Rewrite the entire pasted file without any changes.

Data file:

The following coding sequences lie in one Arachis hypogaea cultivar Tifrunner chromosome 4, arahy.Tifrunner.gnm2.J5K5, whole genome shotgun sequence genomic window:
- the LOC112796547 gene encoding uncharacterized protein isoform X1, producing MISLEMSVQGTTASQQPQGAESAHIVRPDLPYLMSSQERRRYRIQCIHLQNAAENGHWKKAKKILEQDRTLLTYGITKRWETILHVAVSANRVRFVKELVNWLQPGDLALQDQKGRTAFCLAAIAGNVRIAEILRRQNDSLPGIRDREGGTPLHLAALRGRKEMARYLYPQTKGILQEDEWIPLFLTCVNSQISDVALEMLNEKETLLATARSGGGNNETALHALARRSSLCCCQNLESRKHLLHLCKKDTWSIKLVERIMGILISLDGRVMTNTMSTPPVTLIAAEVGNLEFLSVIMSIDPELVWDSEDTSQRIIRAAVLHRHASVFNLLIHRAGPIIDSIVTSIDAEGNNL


The following coding sequences lie in one Arachis hypogaea cultivar Tifrunner chromosome 4, arahy.Tifrunner.gnm2.J5K5, whole genome shotgun sequence genomic window:
- the LOC112796547 gene encoding uncharacterized protein isoform X1, producing MISLEMSVQGTTASQQPQGAESAHIVRPDLPYLMSSQERRRYRIQCIHLQNAAENGHWKKAKKILEQDRTLLTYGITKRWETILHVAVSANRVRFVKELVNWLQPGDLALQDQKGRTAFCLAAIAGNVRIAEILRRQNDSLPGIRDREGGTPLHLAALRGRKEMARYLYPQTKGILQEDEWIPLFLTCVNSQISDVALEMLNEKETLLATARSGGGNNETALHALARRSSLCCCQNLESRKHLLHLCKKDTWSIKLVERIMGILISLDGRVMTNTMSTPPVTLIAAEVGNLEFLSVIMSIDPELVWDSEDTSQRIIRAAVLHRHASVFNLLIHRAGPIIDSIVTSIDAEGNNL